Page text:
The CFTC’s Division of Swap Dealer and Intermediary Oversight recently issued a staff letter addressed to Futures Commission Merchants (FCMs) with respect to virtual currencies deposited by customers that underly physically-delivered futures contracts or swaps. Noting that virtual currencies present custodian risk, the CFTC has determined that receiving virtual currency from a customer and holding that currency as segregated funds creates additional risks for the other customers. Given this determination, the CFTC has outlined 12 areas of focus for FCMs, below.
While this does not alleviate any of the regulatory burden with respect to virtual currencies in the way that many market participants would like, FCMs play a significant role for a variety of market participants and, as such, the advisory is meant to mitigate potential cross-customer risk as a result of events that are unique to virtual currencies. It also evidences the willingness of the regulators—and the CFTC in particular—to grapple with the opportunities and challenges of virtual currencies and FinTech more generally. As virtual currency markets continue to mature, we expect legislatures and regulators to further tailor the legal framework to more readily adapt to and integrate these innovations.
- Virtual currency held as customer funds by an FCM must be deposited only with a bank, trust company, or another FCM, or with a clearing organization that clears virtual currency futures, options on futures, or cleared swap contracts (each such entity, a “Depository”).
- An FCM must deposit virtual currency held as customer funds with a Depository under an account name that clearly identifies the funds as customer funds and shows that the funds are segregated as required by the Commodity Exchange Act and related regulations. An FCM also is required to obtain the appropriate written acknowledgment letter from each Depository holding customer funds.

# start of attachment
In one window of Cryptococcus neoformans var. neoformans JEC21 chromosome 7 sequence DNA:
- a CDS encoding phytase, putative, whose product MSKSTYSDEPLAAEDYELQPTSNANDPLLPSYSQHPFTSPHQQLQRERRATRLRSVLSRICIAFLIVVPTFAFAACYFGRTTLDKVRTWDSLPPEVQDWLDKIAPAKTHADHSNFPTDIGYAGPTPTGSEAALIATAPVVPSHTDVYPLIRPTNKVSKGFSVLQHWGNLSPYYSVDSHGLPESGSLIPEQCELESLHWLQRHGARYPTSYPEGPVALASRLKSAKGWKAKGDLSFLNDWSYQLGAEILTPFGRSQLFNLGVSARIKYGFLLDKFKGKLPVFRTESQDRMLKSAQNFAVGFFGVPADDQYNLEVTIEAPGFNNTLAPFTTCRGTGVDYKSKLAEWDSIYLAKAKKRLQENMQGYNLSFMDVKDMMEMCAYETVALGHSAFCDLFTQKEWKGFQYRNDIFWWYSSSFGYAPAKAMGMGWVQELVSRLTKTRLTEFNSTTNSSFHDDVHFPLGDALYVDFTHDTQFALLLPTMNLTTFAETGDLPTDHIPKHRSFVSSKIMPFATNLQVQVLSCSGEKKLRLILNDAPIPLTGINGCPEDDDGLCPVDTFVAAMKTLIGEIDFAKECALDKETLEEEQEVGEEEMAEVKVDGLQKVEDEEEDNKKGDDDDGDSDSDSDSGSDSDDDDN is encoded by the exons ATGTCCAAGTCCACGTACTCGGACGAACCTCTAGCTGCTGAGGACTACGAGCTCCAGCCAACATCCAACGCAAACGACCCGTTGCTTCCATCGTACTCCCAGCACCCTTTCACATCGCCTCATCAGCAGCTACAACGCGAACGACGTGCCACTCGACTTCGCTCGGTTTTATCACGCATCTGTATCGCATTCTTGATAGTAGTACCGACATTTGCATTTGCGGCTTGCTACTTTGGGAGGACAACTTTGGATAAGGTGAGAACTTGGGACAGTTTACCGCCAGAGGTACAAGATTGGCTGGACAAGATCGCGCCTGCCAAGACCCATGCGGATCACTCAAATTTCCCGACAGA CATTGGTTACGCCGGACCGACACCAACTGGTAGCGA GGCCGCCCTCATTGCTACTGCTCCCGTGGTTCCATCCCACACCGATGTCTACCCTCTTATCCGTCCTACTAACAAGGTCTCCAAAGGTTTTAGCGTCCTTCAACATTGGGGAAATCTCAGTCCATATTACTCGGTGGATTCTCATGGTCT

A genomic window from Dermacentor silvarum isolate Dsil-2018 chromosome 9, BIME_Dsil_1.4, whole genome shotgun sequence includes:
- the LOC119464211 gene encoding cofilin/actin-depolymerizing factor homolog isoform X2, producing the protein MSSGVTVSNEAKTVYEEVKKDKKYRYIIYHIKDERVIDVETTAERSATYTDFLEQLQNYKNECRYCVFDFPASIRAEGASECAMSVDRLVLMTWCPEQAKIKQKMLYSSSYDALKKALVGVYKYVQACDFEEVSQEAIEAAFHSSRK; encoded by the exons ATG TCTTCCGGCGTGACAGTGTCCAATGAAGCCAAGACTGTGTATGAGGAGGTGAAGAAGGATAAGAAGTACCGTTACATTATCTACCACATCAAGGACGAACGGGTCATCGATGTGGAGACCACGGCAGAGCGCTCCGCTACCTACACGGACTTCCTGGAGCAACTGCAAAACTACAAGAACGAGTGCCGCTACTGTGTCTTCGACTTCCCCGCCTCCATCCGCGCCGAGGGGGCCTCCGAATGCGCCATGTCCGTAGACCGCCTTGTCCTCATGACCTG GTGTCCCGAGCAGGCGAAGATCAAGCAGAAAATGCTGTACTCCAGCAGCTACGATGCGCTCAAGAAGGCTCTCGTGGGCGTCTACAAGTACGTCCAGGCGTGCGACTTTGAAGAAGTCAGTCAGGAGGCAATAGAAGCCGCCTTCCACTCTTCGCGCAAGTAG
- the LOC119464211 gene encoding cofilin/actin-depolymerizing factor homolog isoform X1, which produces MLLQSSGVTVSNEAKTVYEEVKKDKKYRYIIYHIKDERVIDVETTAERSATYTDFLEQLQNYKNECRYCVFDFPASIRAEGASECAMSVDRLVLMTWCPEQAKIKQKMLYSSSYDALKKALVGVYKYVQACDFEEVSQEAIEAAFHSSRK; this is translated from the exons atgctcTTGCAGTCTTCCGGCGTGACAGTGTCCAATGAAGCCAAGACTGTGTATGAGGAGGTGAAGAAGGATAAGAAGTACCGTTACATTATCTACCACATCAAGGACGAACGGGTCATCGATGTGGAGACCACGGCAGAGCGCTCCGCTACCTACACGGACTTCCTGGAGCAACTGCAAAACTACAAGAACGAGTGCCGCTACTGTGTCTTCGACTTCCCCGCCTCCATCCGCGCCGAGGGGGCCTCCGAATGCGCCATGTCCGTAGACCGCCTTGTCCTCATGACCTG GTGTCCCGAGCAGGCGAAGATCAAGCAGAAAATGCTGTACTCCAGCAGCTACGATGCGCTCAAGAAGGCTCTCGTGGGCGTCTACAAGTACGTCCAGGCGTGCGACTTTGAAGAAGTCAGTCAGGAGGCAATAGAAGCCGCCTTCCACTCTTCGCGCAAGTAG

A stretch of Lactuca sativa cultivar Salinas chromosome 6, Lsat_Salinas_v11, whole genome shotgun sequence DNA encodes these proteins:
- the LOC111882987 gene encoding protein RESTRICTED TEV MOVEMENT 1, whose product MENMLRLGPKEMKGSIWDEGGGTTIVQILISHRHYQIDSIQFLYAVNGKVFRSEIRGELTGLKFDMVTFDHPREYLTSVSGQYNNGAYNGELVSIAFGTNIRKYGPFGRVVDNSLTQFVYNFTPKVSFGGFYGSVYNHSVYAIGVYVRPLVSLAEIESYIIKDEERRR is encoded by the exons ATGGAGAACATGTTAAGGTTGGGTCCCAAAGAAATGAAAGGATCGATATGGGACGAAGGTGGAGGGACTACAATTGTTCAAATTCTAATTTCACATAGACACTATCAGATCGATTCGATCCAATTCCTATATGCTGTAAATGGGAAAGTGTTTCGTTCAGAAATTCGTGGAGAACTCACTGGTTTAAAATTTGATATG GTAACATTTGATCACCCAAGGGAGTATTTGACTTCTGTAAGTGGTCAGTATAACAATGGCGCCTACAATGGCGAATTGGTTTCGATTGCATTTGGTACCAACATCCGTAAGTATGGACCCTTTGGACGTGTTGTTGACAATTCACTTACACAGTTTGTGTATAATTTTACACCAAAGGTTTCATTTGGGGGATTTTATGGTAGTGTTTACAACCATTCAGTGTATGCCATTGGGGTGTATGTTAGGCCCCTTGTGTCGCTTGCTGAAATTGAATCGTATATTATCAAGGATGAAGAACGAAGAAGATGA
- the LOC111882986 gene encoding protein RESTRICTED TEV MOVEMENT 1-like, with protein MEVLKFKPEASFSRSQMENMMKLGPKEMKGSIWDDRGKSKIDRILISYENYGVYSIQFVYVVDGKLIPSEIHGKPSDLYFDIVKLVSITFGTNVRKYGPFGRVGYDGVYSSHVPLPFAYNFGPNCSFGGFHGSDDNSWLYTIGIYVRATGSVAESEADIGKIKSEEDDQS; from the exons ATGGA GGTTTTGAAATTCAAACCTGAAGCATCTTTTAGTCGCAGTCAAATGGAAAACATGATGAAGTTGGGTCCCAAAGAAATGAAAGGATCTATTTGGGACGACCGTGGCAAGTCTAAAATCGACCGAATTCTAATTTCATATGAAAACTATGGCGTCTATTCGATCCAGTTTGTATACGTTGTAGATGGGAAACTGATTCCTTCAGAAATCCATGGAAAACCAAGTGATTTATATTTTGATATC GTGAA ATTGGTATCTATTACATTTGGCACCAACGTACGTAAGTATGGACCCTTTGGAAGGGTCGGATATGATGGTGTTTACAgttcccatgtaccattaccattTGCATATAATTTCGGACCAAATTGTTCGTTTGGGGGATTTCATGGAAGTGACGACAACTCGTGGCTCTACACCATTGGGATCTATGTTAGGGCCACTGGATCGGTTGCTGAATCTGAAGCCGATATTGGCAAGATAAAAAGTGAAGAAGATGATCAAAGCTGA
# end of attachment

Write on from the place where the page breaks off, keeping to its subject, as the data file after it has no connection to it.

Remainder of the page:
- Virtual currency must be available for withdrawal from a Depository upon the demand of an FCM, so that delivery pursuant to the terms of the contracts to which the virtual currency relates will be made without delay.
- An FCM in preparing its daily and month-end segregation statements must report customer’s virtual currencies at fair market value. The FCM must report the total fair market value of customer virtual currency held at a bank or custodian, at a derivatives clearing organization, or at another FCM as supplemental information. The fair market value of the virtual currencies must be reported in U.S. dollars, and must reflect the FCM’s reasoned judgment based on spot market or other appropriate market transactions.
- An FCM, in computing its daily and month-end segregation requirement, may not offset a debit or deficit in a futures customer’s or cleared swaps customer’s account by the value of any virtual currency held in the respective customer’s account. Therefore, an FCM may be required to deposit its own funds into segregation to cover any debit or deficit.
- An FCM may not deposit its own virtual currencies in futures customer or cleared swaps customer segregated accounts for any reason, including in order to meet targeted or residual interest requirements.